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Realistbear

B T L Arrears Rose By A Massive 54% Yo Y

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http://www.independent.co.uk/money/mortgag...ain-787604.html

Buy-to-let landlords feel the strain

By James Daley
Tuesday, 26 February 2008
The number of landlords in serious arrears on their mortgage leapt by more than 25 per cent in the final quarter of 2007, as the combined effect of a string of interest rate rises and a tightening in the credit markets began to take their toll on the buy-to-let sector.
According to new figures from the Council of Mortgage Lenders (CML), the number of landlords in arrears on their mortgage by more than three months rose to almost 7,600 during the final three months of last year, up from about 6,050 in the previous quarter.
Year on year, the number of landlords in arrears was up more than 54 per cent
.
..../
However, Michael Saunders of Citi European Economics sounded a note of caution over the figures.
“It is unlikely that the full impact of the credit crunch is apparent in these data, given that the sharp tightening in mortgage lending standards only really occurred in the last couple of months of 2007,”
he said.
“It must be remembered that housing slowdowns usually unfold gradually over quarters and years, and we will probably have to wait for data on [buy-to-let data in the first half of 2008] to see a clearer impact of the credit crunch. But there is a clear hint of worsening credit quality.
The share of BTL mortgages in arrears is at a record high
.

I think it is safe to say that BTL is over as anything other than a way to commit financial suicide.

Edited by Realistbear

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There's a contradiction going on here at the CML.

Last week they issued this press release; http://www.cml.org.uk/cml/media/press/1514

Which included the following paragraph relating to BTL;

Arrears remain lower than in the wider mortgage market, with 0.73% of buy-to-let loans in arrears of more than three months at the end of 2007 (up from 0.63% at the end of the first half of the year, and 0.58% at the end of 2006). This compares with 1.1% in the wider mortgage market. The proportion of buy-to-let mortgages taken into possession was also smaller than in the wider market - 0.18% for the year as a whole, up from 0.13% in 2006 but lower than the 0.23% in the wider market in 2007.

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I don't want to be the party poop but:

7600 landlords out of 1,000,000 BTL mortgages - if only 1 BTL mortgage per landlord that is 0.76%.

Didn't we see this figure last week?

The % of normal mortgages 3 months behind was something like 1.2% so BTLers still behaving better.

Going in the right direction but a long way to go before it makes a huge difference IMHO.

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I don't want to be the party poop but:

7600 landlords out of 1,000,000 BTL mortgages - if only 1 BTL mortgage per landlord that is 0.76%.

Didn't we see this figure last week?

The % of normal mortgages 3 months behind was something like 1.2% so BTLers still behaving better.

Going in the right direction but a long way to go before it makes a huge difference IMHO.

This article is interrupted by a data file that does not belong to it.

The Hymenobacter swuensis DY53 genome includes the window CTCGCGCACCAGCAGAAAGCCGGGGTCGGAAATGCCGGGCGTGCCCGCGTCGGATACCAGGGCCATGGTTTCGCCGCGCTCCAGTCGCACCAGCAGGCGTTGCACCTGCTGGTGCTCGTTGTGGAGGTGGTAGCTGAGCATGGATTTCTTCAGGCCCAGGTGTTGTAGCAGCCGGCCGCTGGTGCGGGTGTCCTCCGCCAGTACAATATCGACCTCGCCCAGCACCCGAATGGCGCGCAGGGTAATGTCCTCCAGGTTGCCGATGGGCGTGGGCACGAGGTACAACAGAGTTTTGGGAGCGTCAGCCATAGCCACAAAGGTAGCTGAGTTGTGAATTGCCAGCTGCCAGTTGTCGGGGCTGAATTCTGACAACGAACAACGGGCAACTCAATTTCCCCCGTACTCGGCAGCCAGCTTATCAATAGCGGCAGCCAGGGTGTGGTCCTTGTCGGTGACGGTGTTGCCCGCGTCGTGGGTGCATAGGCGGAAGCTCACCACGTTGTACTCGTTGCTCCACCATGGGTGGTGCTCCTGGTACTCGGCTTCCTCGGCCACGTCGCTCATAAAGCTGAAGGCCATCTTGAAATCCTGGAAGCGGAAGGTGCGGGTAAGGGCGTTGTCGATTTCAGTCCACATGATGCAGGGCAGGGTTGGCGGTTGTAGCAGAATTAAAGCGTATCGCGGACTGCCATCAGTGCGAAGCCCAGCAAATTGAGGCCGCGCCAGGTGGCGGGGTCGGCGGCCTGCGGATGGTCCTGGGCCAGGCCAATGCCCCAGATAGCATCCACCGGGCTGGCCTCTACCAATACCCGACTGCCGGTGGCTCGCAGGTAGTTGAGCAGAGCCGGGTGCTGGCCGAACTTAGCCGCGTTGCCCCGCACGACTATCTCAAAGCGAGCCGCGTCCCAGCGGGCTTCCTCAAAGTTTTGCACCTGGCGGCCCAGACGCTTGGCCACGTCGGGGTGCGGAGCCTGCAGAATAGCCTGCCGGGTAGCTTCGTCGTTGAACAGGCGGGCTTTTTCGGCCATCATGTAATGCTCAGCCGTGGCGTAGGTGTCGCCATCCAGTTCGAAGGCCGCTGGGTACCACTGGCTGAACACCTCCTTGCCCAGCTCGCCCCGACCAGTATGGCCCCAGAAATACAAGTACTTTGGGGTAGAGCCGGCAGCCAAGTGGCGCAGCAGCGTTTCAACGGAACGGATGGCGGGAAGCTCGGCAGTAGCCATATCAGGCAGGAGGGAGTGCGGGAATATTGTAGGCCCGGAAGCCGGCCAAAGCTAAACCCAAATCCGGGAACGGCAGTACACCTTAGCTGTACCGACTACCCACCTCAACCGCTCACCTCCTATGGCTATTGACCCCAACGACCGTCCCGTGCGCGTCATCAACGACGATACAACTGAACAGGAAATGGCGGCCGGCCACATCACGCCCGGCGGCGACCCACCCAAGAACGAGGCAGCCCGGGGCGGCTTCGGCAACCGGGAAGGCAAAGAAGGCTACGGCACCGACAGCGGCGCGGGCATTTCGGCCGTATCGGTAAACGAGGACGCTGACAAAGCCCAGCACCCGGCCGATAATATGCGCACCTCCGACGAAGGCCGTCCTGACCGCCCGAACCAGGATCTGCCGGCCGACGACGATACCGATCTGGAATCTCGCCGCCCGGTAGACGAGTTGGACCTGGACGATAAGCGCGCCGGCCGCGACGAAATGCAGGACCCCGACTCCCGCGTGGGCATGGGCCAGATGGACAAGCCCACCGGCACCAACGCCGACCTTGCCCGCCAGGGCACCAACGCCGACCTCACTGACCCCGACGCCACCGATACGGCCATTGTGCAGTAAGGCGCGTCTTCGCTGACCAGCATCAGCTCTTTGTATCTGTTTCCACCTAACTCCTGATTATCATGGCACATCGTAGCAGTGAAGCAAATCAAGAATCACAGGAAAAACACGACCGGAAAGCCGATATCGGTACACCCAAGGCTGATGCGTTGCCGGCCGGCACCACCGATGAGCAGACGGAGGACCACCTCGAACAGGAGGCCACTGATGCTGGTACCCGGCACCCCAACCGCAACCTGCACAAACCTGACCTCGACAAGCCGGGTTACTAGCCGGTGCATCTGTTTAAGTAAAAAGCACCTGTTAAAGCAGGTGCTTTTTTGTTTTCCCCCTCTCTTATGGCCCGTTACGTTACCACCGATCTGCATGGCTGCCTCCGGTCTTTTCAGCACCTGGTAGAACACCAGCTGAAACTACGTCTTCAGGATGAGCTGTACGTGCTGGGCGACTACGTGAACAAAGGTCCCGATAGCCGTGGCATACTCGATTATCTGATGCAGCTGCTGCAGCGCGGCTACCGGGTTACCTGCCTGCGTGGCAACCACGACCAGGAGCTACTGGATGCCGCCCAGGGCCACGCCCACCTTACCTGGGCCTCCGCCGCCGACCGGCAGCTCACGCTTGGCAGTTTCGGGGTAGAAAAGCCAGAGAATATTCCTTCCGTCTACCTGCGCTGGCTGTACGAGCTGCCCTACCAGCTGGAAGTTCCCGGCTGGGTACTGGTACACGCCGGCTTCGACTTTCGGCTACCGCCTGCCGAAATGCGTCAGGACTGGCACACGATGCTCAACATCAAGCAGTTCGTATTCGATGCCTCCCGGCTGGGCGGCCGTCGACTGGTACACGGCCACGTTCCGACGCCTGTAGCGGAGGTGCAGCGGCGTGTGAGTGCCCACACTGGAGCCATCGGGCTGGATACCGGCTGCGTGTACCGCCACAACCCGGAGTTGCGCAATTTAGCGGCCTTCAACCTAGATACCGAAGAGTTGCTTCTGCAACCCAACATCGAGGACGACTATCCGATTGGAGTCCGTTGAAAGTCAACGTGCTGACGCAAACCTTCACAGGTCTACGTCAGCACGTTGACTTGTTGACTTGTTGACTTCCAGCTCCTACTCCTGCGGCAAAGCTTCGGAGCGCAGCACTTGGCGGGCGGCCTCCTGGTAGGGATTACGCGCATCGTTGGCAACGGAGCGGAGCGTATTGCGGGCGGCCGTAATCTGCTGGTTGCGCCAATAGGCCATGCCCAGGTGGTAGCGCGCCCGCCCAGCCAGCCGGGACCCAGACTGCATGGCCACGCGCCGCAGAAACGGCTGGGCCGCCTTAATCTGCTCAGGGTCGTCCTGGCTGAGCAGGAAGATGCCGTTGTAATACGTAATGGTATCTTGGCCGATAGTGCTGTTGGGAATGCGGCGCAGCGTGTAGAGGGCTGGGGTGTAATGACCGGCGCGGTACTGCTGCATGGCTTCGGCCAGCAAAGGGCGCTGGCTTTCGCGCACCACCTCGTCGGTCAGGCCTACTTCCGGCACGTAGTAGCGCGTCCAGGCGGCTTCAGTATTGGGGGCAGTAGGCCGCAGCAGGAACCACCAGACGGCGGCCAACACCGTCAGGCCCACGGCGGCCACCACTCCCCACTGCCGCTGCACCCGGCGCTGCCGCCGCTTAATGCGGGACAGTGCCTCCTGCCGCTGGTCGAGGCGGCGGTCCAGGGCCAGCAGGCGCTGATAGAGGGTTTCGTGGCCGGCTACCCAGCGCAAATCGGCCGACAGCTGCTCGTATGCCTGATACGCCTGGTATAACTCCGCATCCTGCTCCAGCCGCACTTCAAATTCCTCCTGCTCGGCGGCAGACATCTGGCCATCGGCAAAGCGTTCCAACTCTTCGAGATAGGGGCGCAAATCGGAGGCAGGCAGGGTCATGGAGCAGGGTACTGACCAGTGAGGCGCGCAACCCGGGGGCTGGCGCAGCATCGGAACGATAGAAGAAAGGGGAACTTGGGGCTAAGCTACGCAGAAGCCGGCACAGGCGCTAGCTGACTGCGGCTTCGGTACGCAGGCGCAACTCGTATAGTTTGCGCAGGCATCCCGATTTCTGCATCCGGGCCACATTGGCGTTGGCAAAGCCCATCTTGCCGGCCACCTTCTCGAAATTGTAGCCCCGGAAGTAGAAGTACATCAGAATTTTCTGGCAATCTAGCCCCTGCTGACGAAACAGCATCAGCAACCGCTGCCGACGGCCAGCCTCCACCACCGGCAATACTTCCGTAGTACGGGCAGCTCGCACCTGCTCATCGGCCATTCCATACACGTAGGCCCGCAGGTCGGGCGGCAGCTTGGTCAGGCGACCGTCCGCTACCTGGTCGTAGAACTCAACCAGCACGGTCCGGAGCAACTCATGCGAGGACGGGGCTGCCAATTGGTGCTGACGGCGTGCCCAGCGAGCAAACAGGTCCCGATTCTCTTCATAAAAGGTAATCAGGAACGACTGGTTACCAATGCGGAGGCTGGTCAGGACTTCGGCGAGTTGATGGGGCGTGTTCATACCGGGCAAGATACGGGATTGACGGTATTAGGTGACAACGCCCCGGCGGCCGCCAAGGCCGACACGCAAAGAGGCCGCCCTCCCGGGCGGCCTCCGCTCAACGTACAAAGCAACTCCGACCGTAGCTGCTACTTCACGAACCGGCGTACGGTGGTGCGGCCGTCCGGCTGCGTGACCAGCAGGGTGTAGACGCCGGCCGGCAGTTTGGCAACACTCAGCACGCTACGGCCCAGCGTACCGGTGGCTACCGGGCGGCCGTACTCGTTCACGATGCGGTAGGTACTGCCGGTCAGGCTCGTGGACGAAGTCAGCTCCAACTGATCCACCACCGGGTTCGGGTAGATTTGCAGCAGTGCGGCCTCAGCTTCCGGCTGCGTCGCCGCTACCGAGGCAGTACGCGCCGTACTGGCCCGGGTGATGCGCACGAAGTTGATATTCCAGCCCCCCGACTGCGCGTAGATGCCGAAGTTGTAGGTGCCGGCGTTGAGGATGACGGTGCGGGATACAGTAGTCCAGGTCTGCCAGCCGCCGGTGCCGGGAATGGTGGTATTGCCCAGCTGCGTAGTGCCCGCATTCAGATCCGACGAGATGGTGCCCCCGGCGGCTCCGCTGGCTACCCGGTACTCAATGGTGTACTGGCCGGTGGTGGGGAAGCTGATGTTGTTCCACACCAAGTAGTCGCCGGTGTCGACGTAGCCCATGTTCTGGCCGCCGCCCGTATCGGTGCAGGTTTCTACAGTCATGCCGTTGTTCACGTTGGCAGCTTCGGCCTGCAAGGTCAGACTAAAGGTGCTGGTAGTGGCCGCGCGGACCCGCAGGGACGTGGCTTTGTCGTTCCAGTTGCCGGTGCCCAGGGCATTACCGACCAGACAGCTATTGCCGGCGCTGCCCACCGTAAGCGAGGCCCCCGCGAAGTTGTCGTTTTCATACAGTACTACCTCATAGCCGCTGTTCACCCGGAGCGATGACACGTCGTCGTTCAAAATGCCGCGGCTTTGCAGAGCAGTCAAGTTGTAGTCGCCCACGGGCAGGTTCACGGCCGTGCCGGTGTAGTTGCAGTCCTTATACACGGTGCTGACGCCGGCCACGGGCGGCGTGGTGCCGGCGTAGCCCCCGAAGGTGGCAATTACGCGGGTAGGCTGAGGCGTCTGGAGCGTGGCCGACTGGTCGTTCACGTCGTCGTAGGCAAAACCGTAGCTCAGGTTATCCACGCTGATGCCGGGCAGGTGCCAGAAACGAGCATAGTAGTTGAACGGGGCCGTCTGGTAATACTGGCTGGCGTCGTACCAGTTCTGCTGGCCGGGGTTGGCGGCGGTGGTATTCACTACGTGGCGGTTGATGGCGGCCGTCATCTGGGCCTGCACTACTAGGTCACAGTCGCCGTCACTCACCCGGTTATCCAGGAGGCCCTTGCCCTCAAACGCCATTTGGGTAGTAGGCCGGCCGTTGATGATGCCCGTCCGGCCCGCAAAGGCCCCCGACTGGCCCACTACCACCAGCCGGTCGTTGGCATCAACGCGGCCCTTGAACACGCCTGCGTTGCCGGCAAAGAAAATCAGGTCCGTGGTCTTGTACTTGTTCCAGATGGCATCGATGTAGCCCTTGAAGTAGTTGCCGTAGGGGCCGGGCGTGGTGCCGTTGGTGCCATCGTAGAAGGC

As the article says, the data is pre-credit crunch. The YoY is based on a low, pre-credit crunch base. I think they are pointing to an accelerated trend in BTL arrears.

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I don't want to be the party poop but:

7600 landlords out of 1,000,000 BTL mortgages - if only 1 BTL mortgage per landlord that is 0.76%.

Didn't we see this figure last week?

The % of normal mortgages 3 months behind was something like 1.2% so BTLers still behaving better.

Going in the right direction but a long way to go before it makes a huge difference IMHO.

Yep, good point. I've not had my second expresso yet, still lazy thinking.

Interesting negative spin from the Indie on figures that the CML spun as positive though.

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I don't want to be the party poop but:

7600 landlords out of 1,000,000 BTL mortgages - if only 1 BTL mortgage per landlord that is 0.76%.

Didn't we see this figure last week?

The % of normal mortgages 3 months behind was something like 1.2% so BTLers still behaving better.

Going in the right direction but a long way to go before it makes a huge difference IMHO.

This is such a low number, and great that it is climbing, but it is not climbing anywhere near fast enough to make a difference. I think the number of BTL repo's needs to be greater than the number of new BTL's, that's a key point. Where in time will they meet? I am not sure, I would guess that the slowdown in BTL will probably make up most of the gap as repo's are just not going to be running at high enough levels IMHO.

BTL'er will probably get hit tail end of the crash I think. I know a lot of people who have bought BTL's and must be loosing money on them one way or the other. They can afford to however, painful as it is.

We need the blocks of flats that people have bought to come back on, this will be the key IMHO, 40 in a block all being sold off at once. Carnage!

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We need the blocks of flats that people have bought to come back on, this will be the key IMHO, 40 in a block all being sold off at once. Carnage!